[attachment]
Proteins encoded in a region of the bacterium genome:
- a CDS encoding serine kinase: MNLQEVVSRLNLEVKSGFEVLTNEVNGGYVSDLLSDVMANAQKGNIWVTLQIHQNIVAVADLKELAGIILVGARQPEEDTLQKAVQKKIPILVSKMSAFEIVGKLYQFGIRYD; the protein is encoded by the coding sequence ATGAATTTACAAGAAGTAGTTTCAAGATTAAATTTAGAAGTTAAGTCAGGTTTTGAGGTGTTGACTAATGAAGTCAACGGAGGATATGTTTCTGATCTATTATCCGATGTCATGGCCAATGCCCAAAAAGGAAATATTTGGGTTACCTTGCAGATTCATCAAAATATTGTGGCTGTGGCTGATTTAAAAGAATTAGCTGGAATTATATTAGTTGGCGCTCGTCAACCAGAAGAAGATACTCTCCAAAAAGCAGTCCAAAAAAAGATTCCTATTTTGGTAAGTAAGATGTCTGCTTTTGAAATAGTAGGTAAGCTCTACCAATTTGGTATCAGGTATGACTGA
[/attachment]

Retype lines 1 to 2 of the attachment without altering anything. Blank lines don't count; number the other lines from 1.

Proteins encoded in a region of the bacterium genome:
- a CDS encoding serine kinase: MNLQEVVSRLNLEVKSGFEVLTNEVNGGYVSDLLSDVMANAQKGNIWVTLQIHQNIVAVADLKELAGIILVGARQPEEDTLQKAVQKKIPILVSKMSAFEIVGKLYQFGIRYD; the protein is encoded by the coding sequence ATGAATTTACAAGAAGTAGTTTCAAGATTAAATTTAGAAGTTAAGTCAGGTTTTGAGGTGTTGACTAATGAAGTCAACGGAGGATATGTTTCTGATCTATTATCCGATGTCATGGCCAATGCCCAAAAAGGAAATATTTGGGTTACCTTGCAGATTCATCAAAATATTGTGGCTGTGGCTGATTTAAAAGAATTAGCTGGAATTATATTAGTTGGCGCTCGTCAACCAGAAGAAGATACTCTCCAAAAAGCAGTCCAAAAAAAGATTCCTATTTTGGTAAGTAAGATGTCTGCTTTTGAAATAGTAGGTAAGCTCTACCAATTTGGTATCAGGTATGACTGA